When it comes to the fight against puppy mills, money is no object and some pretty big players are apparently for sale. Big, as in the former head of one of the largest organizations that had been going to bat against puppy mills. As of last week, Ed Sayres, the former head of the ASPCA, has officially become the hired gun for the Pet Industry Joint Advisory Council (PIJAC), a lobbying group that has backed puppy mills and fought against legislation to ban the sale of puppy mill dogs.
A statement on PIJAC's website outlines why they hired Sayres.
So, there's the question of the day - are they really that desperate or is this a really brilliant move on their part?
That is the multi-billion dollar question.
If you follow this blog, you know where I stand on PIJAC. Although the group allegedly represents pet businesses big and small, a lot of power within the group is held by two directors with massive ties to the puppy mill industry. Two of the largest players in the industry – Ryan Boyle of the Hunte Corporation, the largest broker of puppy mill dogs, and Joe Watson of Petland, the larger seller of puppy mill dogs.
As the puppy mill/pet store battle goes full force, PIJAC hasn't come out on the side of the majority of their members that don't sell puppy mill dogs...it's been firmly with those on the other side of the issue.
Now, they are bringing in a really big gun.
For the past several years, ASPCA has been working on legislation at all levels aimed at the puppy mill industry. Now, the head honcho from that era is gearing up to go to war against all the animal welfare groups that are butting heads with PIJAC, including the ASPCA.
If PIJAC thinks that this move will mend any fences...they are dead wrong.
When Sayres left the ASPCA last year, he was hardly on great terms. He had a hefty salary and was at odds with his own board on which legislative battles to pursue. Sayres was not well liked throughout much of the animal welfare community either. His move to PIJAC is truly a nightmare in the making for those battling puppy mills.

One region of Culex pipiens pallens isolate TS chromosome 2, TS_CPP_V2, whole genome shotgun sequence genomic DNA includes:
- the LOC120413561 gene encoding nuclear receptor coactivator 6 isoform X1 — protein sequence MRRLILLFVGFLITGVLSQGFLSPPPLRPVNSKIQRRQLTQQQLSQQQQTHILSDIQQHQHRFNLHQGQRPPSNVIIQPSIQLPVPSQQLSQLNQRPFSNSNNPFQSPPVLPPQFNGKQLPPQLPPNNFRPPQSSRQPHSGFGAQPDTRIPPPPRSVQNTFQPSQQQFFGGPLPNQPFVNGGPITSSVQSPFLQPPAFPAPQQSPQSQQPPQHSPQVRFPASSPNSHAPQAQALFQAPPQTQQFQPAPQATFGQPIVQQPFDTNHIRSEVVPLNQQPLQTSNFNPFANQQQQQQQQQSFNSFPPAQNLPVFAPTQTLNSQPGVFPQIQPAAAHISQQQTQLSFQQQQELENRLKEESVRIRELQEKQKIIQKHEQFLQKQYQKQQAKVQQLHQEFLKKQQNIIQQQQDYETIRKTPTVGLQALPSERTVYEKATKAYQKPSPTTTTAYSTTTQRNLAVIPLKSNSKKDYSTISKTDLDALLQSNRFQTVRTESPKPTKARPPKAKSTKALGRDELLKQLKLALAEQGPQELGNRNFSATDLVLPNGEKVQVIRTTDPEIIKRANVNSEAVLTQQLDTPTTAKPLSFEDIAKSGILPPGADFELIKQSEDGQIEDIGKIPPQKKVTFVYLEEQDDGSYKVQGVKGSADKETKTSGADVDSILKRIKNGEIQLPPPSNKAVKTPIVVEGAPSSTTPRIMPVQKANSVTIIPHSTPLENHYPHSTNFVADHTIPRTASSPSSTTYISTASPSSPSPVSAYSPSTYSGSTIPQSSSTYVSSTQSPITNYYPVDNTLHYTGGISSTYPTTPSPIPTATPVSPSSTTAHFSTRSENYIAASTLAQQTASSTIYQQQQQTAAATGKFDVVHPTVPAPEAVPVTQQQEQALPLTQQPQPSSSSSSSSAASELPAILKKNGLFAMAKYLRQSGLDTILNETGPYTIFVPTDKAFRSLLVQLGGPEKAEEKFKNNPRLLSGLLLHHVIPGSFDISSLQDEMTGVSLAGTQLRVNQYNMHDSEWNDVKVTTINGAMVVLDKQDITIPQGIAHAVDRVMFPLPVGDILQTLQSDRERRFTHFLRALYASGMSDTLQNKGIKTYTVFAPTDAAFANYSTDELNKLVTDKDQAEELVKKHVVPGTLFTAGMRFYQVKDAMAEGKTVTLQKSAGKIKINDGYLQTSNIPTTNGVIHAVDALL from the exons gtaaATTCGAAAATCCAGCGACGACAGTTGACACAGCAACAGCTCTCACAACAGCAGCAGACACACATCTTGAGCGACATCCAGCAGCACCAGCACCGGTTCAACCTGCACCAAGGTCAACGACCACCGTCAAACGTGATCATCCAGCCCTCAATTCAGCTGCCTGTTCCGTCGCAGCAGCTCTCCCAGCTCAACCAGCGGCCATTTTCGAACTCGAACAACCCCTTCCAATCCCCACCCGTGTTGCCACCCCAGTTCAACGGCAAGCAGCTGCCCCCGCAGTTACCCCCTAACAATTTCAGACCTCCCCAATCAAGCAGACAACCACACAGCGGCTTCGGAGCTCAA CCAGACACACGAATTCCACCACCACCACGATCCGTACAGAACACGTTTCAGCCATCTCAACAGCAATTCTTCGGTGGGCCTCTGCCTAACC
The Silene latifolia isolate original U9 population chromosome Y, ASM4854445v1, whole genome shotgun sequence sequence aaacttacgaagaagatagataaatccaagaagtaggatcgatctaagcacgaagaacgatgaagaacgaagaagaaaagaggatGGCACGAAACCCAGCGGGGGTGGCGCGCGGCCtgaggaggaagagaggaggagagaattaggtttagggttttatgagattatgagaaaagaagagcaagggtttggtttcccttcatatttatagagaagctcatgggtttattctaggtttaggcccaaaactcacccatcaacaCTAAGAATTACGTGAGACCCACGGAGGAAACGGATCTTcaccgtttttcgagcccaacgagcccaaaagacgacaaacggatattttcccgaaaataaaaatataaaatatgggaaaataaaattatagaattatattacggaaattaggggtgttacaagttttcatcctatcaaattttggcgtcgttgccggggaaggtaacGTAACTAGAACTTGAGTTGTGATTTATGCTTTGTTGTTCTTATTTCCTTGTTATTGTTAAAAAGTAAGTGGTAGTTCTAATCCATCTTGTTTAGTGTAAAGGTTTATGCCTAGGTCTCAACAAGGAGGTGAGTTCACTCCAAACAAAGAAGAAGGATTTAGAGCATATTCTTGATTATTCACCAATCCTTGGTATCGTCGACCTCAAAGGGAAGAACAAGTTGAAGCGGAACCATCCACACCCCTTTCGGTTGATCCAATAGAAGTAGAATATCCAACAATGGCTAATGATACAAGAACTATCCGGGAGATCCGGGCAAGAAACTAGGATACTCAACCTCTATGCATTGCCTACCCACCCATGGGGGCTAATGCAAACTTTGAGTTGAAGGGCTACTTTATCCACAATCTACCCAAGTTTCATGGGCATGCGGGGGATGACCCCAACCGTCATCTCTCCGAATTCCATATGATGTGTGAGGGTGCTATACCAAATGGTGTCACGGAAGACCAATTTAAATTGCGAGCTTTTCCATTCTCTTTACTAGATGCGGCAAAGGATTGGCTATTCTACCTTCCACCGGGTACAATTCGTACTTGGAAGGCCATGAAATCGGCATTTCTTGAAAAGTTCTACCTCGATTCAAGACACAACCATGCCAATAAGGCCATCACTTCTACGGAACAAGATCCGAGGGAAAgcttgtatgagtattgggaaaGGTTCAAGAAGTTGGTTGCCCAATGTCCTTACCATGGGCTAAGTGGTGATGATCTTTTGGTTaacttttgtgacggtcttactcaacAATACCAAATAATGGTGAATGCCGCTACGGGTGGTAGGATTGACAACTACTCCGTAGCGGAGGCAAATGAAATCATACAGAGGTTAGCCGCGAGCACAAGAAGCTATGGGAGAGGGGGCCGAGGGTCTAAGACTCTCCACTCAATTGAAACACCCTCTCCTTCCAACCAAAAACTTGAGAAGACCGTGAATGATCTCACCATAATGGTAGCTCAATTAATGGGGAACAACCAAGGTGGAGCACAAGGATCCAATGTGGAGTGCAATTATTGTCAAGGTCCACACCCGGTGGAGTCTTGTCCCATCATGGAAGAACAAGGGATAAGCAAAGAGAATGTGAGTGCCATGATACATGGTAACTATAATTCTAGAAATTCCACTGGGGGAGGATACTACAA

This is why.
Sayres knows his way around lobbying on all levels. His organization had a track record of getting some things done under his command.
He knows where the weaknesses are at for those fighting puppy mills and pet stores selling puppy mill dogs. After all, he was privy to enough strategy sessions to hear concerns and how they expected to fight those concerns at the ASPCA.
Since he's left the ASPCA, he has publicly taken a stance that supports puppy mills.
Yep, once he was up for a job as hired gun for the puppy mill industry, he started talking the talk using the jargon loved by PIJAC and others on that side of the issue.
I'm sure that all went through the minds of those in power at PIJAC before they offered Sayres the big job with a hefty salary. However, if PIJAC thinks that hiring Sayres will help them gain footing in the animal welfare community, they are dead wrong. He burned that bridge awhile ago.
What we do know is that PIJAC has some pretty deep pockets. But, it hasn't been the deep pockets of the ASPCA or HSUS that has given them the most trouble.
To date, around 60 communities in North America have outlawed the sale of commercially bred cats and dogs in pet stores (commercially bred meaning puppy mill dogs). PIJAC was furious when they never really were in the fight in Chicago and were quickly aced out of the Cook County legislation. Cook County is one of the few counties in the US to take the ban on the sale of puppy mill dogs countywide.
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